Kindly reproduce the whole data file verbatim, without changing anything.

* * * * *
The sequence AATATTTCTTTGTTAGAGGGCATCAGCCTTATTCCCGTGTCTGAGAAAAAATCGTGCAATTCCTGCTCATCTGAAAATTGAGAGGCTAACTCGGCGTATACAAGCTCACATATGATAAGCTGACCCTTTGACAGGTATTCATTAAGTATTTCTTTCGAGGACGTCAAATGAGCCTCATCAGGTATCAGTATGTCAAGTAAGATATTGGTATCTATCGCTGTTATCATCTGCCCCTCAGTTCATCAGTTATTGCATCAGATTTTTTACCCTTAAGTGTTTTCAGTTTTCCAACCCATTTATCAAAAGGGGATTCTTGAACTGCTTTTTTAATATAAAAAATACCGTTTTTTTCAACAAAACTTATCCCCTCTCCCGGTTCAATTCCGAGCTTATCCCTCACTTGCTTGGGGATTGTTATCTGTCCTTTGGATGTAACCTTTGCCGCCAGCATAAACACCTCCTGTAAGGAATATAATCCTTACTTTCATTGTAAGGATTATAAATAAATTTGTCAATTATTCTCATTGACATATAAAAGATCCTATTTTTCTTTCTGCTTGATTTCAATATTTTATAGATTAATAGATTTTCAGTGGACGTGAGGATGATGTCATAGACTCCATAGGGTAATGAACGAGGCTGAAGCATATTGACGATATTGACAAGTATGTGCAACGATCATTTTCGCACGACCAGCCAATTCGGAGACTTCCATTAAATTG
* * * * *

The sequence AATATTTCTTTGTTAGAGGGCATCAGCCTTATTCCCGTGTCTGAGAAAAAATCGTGCAATTCCTGCTCATCTGAAAATTGAGAGGCTAACTCGGCGTATACAAGCTCACATATGATAAGCTGACCCTTTGACAGGTATTCATTAAGTATTTCTTTCGAGGACGTCAAATGAGCCTCATCAGGTATCAGTATGTCAAGTAAGATATTGGTATCTATCGCTGTTATCATCTGCCCCTCAGTTCATCAGTTATTGCATCAGATTTTTTACCCTTAAGTGTTTTCAGTTTTCCAACCCATTTATCAAAAGGGGATTCTTGAACTGCTTTTTTAATATAAAAAATACCGTTTTTTTCAACAAAACTTATCCCCTCTCCCGGTTCAATTCCGAGCTTATCCCTCACTTGCTTGGGGATTGTTATCTGTCCTTTGGATGTAACCTTTGCCGCCAGCATAAACACCTCCTGTAAGGAATATAATCCTTACTTTCATTGTAAGGATTATAAATAAATTTGTCAATTATTCTCATTGACATATAAAAGATCCTATTTTTCTTTCTGCTTGATTTCAATATTTTATAGATTAATAGATTTTCAGTGGACGTGAGGATGATGTCATAGACTCCATAGGGTAATGAACGAGGCTGAAGCATATTGACGATATTGACAAGTATGTGCAACGATCATTTTCGCACGACCAGCCAATTCGGAGACTTCCATTAAATTG